Regulating access to biodiversity and ensuring justice for its traditional knowledge holders
Granada was in focus this fortnight. The working groups on article 8(j) and on access and benefit-sharing of the convention on biological diversity gathered at this Spanish port town, between January 23 and February 3, 2006. Their mandate was to break the deadlock on the most controversial issue that cbd has faced since its inception: regulating access to genetic resources and ensuring that traditional knowledge bearers of such resources share the benefits of its commercial exploitation.
Not much headway was made though. The convention was up against the giant pharmaceutical and bioprospecting lobby. A 1993 study conducted by James A Duke of Purdue University, usa, shows that more than 50 per cent of the western pharmaceutical products contain some naturally occurring plant derivative or a chemical reconstruction of the same. With the us $490 billion global pharmaceutical industry growing at an annual compounded growth rate of 9 per cent (in 2003) and not being really keen to share its booty, cbd faces tough opponents. The pharmaceutical giants are based mostly in the developed North and the biodiversity hotspots nestled largely in the developing countries in tropics. Therefore the member countries of the convention are squarely divided into strong groupings to protect their national (or corporate, as the case maybe) interests.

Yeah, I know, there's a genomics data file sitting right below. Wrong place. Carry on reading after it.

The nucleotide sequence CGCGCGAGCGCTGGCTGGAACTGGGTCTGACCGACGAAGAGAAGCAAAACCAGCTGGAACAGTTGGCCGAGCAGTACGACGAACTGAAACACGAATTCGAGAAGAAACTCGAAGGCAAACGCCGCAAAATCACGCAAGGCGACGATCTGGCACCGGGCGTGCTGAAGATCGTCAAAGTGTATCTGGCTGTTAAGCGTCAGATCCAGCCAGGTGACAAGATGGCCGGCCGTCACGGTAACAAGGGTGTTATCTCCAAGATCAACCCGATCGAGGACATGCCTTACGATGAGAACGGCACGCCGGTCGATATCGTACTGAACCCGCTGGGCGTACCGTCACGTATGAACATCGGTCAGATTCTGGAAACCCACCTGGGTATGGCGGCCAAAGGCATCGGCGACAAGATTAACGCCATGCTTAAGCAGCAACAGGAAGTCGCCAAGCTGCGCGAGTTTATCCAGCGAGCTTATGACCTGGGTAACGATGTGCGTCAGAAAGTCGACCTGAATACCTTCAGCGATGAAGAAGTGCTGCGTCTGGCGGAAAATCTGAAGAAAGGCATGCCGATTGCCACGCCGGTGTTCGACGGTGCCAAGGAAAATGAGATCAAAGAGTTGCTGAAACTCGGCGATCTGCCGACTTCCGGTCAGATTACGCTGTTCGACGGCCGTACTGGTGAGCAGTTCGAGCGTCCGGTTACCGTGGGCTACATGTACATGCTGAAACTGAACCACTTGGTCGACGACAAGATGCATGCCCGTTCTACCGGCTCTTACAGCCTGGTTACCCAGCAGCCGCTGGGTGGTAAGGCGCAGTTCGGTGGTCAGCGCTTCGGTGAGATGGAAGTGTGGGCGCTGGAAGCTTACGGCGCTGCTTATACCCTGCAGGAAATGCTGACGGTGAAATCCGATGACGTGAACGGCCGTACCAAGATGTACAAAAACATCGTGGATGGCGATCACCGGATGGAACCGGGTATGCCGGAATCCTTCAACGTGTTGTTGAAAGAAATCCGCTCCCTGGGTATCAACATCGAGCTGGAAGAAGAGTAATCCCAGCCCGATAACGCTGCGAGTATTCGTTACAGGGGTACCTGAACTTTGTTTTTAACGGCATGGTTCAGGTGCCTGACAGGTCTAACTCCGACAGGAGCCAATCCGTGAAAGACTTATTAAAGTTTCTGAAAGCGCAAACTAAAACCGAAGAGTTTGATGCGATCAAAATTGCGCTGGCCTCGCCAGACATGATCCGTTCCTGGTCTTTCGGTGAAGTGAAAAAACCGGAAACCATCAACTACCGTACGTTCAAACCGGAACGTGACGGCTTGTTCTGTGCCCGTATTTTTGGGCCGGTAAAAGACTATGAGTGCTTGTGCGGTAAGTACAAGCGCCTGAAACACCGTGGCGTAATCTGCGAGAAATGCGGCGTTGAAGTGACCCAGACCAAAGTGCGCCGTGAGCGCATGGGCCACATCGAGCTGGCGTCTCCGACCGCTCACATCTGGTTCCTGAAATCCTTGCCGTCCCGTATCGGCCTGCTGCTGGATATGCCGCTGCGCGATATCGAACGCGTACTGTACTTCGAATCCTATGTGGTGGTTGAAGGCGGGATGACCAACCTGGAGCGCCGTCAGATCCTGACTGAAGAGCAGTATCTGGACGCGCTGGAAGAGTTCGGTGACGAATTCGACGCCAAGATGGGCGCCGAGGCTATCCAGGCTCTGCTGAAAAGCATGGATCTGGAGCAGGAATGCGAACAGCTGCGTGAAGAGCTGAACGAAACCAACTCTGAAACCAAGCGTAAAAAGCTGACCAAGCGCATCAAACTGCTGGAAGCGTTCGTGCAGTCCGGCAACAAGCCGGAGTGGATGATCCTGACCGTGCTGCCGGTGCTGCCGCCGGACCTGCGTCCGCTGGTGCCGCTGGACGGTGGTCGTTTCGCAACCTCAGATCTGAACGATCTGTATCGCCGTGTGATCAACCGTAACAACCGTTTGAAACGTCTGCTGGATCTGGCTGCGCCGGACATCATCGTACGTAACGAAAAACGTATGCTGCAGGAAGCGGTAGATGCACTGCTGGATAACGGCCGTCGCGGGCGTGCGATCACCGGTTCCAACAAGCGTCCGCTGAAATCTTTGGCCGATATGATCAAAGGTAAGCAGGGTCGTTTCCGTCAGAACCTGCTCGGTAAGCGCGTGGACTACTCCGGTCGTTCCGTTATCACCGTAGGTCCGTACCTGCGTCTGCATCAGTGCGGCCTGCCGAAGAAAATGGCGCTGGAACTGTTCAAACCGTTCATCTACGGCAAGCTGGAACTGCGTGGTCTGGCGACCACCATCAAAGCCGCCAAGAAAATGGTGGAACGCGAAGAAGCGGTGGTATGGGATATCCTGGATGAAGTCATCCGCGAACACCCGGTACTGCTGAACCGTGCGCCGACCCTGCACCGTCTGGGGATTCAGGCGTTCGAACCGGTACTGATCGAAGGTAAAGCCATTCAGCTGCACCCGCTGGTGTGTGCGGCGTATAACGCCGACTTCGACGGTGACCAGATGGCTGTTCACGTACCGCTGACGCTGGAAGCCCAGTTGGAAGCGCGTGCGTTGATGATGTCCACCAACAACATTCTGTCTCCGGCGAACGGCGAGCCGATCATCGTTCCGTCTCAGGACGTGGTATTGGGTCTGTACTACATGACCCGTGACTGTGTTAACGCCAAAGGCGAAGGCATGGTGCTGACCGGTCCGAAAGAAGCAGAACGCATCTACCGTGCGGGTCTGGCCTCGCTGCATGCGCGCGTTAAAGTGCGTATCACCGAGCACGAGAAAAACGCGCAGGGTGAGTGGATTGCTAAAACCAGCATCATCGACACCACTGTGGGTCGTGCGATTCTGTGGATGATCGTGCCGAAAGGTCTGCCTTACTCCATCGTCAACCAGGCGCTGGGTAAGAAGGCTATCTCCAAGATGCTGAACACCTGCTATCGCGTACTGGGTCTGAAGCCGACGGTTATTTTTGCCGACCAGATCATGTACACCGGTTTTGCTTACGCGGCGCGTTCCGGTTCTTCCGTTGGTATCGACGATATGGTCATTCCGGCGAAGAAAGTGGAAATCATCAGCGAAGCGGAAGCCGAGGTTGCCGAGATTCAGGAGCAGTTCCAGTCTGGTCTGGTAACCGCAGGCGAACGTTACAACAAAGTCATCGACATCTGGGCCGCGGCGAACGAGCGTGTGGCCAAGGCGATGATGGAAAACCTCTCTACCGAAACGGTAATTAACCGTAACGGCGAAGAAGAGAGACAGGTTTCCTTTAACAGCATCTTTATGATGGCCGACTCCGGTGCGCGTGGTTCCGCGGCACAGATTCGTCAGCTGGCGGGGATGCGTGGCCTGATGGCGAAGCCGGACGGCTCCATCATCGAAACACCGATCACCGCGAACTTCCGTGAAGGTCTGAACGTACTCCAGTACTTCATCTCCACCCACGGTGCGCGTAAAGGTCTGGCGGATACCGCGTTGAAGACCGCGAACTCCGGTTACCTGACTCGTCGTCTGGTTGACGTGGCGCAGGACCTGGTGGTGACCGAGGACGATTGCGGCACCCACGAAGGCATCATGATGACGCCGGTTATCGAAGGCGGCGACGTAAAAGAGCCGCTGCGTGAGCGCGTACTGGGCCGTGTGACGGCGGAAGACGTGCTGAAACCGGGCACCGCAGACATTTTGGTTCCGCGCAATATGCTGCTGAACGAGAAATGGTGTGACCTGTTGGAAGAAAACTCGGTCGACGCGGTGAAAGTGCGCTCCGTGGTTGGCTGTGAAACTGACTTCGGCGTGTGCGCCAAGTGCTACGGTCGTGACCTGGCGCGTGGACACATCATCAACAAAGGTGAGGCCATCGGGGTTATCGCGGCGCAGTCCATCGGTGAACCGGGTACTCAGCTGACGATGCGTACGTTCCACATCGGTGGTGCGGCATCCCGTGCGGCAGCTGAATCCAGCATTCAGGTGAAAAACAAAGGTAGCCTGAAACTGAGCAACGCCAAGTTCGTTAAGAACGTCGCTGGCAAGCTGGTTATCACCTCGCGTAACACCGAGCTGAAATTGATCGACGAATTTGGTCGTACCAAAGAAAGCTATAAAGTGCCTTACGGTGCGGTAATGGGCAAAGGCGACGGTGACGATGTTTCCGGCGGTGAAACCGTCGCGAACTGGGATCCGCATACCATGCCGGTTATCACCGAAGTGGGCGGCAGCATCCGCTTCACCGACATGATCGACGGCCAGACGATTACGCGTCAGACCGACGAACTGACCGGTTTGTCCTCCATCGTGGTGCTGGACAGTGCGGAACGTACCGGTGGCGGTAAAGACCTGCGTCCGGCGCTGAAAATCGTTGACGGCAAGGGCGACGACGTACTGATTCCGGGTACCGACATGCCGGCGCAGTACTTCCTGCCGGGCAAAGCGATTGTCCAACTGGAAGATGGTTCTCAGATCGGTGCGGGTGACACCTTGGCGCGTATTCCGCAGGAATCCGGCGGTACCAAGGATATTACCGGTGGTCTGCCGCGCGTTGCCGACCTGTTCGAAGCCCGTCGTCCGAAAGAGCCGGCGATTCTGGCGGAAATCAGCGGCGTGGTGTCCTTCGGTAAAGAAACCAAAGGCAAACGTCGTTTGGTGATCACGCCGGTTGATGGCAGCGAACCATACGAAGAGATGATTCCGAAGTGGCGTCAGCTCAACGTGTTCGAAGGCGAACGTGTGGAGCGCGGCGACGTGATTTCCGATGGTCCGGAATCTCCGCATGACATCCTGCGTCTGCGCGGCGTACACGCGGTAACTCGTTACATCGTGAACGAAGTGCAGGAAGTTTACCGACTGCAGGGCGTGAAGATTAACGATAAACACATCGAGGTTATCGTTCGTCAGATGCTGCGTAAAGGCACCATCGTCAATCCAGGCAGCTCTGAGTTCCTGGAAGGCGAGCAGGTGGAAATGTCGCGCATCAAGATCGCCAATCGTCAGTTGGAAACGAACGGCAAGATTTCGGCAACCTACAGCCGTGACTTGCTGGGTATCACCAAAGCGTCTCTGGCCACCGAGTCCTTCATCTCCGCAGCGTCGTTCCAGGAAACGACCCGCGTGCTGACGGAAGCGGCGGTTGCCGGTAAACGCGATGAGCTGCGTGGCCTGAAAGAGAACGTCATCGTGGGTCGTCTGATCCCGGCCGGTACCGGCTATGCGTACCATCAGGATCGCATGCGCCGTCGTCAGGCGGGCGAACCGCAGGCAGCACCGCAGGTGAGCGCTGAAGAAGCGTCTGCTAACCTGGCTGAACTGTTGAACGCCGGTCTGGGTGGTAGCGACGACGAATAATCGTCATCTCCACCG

Around that time many countries tried to create such a protection regime. The Phillipines was the first off the block, Costa Rica was a high profile case with the celebrated agreement between the us pharmaceutical company Merck and Costa Rica for millions of dollars of payments from the former to the latter and then there was the innovative Andean Pact by the group of South American countries. India developed a rather toothless Biodivesrity Act, 2002, whose implementation stayed on hold till the government found time to make the implementation rules in 2004. But the burst of activity did not last long. As many countries pointed out, a voluntary scheme would never work.
Till date a mere 14 of the 188 member countries of cbd have a national legislation in place that could fit the bill of a sui generis regime. The efficacy of these legislations is yet another story, and if one was to go by the Indian legislation, a dark story at that.
Countries like Canada (very often a proxy for us interests), Switzerland, Australia and New Zealand have been fighting tooth and nail to ensure the negotiations remain as weak and vague as possible. They do not want a talk on origin disclosure in the sui generis system or talk of intellectual property-based systems. They do not want cbd to talk to wto on the issue; they do not want to initiate work on tasks related to traditional cultural practices for conservation and sustainable use; they do not want indigenous peoples' participation in the international negotiations on access and benefit sharing. They want, in short, a stalemate. By the time this issue of the magazine goes to press, other countries shall try to take out favourable recommendations for the cop8 in March from the working group meetings despite the stonewalling of the North.
We are a voice to you; you have been a support to us. Together we build journalism that is independent, credible and fearless. You can further help us by making a donation. This will mean a lot for our ability to bring you news, perspectives and analysis from the ground so that we can make change together.
Comments are moderated and will be published only after the site moderator’s approval. Please use a genuine email ID and provide your name. Selected comments may also be used in the ‘Letters’ section of the Down To Earth print edition.